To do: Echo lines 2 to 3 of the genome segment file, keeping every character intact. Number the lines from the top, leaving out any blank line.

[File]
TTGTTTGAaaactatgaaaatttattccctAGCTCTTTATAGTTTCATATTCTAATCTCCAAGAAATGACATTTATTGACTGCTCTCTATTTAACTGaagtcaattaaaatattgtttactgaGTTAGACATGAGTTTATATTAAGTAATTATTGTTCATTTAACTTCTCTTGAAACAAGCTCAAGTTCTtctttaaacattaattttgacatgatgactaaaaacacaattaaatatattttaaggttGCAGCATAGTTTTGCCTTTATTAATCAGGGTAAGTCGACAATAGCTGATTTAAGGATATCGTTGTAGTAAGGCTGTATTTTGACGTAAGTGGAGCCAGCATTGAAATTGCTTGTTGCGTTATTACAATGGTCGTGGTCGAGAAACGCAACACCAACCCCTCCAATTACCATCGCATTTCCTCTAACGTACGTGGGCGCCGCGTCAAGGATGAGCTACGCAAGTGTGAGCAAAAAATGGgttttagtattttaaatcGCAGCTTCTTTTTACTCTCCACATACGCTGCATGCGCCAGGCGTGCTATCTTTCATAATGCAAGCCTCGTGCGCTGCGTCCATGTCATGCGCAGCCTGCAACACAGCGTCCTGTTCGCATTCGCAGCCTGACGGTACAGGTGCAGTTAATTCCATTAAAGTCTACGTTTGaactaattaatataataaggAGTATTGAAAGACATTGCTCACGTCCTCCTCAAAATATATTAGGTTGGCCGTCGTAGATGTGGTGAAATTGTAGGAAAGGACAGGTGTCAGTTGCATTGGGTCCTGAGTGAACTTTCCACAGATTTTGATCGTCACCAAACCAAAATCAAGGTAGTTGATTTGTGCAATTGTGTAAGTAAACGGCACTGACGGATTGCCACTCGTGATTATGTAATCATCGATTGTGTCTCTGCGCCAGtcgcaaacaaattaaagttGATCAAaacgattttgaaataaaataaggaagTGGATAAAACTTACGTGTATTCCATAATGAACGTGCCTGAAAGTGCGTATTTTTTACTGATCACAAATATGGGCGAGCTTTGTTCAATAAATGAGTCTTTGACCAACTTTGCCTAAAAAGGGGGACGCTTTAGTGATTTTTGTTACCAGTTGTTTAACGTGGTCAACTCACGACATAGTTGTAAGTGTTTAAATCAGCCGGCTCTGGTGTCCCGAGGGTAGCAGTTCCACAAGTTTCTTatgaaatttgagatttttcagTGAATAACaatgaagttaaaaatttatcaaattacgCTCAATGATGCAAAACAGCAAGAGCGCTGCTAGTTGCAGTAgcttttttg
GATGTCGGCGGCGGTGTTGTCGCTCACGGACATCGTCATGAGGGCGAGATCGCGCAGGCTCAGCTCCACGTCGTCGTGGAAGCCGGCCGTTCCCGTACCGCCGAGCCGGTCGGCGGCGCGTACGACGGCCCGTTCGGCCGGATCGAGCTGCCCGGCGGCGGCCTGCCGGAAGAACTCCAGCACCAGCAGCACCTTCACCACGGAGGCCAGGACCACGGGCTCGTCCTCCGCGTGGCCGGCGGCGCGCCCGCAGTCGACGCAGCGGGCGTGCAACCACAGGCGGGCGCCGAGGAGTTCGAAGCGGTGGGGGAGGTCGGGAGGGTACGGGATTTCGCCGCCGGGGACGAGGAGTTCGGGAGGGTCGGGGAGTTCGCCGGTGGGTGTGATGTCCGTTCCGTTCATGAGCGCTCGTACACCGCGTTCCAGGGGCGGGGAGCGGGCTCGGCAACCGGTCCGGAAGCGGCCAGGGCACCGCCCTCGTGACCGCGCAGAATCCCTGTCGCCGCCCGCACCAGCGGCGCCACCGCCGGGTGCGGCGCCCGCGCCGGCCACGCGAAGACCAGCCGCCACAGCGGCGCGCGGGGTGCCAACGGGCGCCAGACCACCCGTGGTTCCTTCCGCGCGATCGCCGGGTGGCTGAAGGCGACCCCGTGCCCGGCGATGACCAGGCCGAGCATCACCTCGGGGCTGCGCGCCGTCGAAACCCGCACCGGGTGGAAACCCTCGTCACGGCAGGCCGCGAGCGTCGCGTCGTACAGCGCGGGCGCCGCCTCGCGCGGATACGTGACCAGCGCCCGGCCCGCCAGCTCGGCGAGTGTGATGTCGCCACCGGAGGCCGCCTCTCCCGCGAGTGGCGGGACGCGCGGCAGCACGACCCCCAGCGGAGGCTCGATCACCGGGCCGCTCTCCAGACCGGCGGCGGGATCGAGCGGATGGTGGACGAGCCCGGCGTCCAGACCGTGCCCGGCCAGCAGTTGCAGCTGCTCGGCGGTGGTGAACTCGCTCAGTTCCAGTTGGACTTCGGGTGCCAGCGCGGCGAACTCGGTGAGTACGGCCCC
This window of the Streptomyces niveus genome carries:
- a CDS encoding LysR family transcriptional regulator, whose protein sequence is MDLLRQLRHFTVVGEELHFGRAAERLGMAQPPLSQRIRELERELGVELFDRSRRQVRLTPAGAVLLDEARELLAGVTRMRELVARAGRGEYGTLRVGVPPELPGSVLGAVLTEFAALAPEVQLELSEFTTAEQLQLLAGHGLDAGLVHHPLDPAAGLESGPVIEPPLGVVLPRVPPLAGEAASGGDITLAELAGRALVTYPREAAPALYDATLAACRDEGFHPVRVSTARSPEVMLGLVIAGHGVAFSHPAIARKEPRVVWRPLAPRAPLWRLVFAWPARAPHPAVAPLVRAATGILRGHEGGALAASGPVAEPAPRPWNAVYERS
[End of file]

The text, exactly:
GATGTCGGCGGCGGTGTTGTCGCTCACGGACATCGTCATGAGGGCGAGATCGCGCAGGCTCAGCTCCACGTCGTCGTGGAAGCCGGCCGTTCCCGTACCGCCGAGCCGGTCGGCGGCGCGTACGACGGCCCGTTCGGCCGGATCGAGCTGCCCGGCGGCGGCCTGCCGGAAGAACTCCAGCACCAGCAGCACCTTCACCACGGAGGCCAGGACCACGGGCTCGTCCTCCGCGTGGCCGGCGGCGCGCCCGCAGTCGACGCAGCGGGCGTGCAACCACAGGCGGGCGCCGAGGAGTTCGAAGCGGTGGGGGAGGTCGGGAGGGTACGGGATTTCGCCGCCGGGGACGAGGAGTTCGGGAGGGTCGGGGAGTTCGCCGGTGGGTGTGATGTCCGTTCCGTTCATGAGCGCTCGTACACCGCGTTCCAGGGGCGGGGAGCGGGCTCGGCAACCGGTCCGGAAGCGGCCAGGGCACCGCCCTCGTGACCGCGCAGAATCCCTGTCGCCGCCCGCACCAGCGGCGCCACCGCCGGGTGCGGCGCCCGCGCCGGCCACGCGAAGACCAGCCGCCACAGCGGCGCGCGGGGTGCCAACGGGCGCCAGACCACCCGTGGTTCCTTCCGCGCGATCGCCGGGTGGCTGAAGGCGACCCCGTGCCCGGCGATGACCAGGCCGAGCATCACCTCGGGGCTGCGCGCCGTCGAAACCCGCACCGGGTGGAAACCCTCGTCACGGCAGGCCGCGAGCGTCGCGTCGTACAGCGCGGGCGCCGCCTCGCGCGGATACGTGACCAGCGCCCGGCCCGCCAGCTCGGCGAGTGTGATGTCGCCACCGGAGGCCGCCTCTCCCGCGAGTGGCGGGACGCGCGGCAGCACGACCCCCAGCGGAGGCTCGATCACCGGGCCGCTCTCCAGACCGGCGGCGGGATCGAGCGGATGGTGGACGAGCCCGGCGTCCAGACCGTGCCCGGCCAGCAGTTGCAGCTGCTCGGCGGTGGTGAACTCGCTCAGTTCCAGTTGGACTTCGGGTGCCAGCGCGGCGAACTCGGTGAGTACGGCCCC
This window of the Streptomyces niveus genome carries: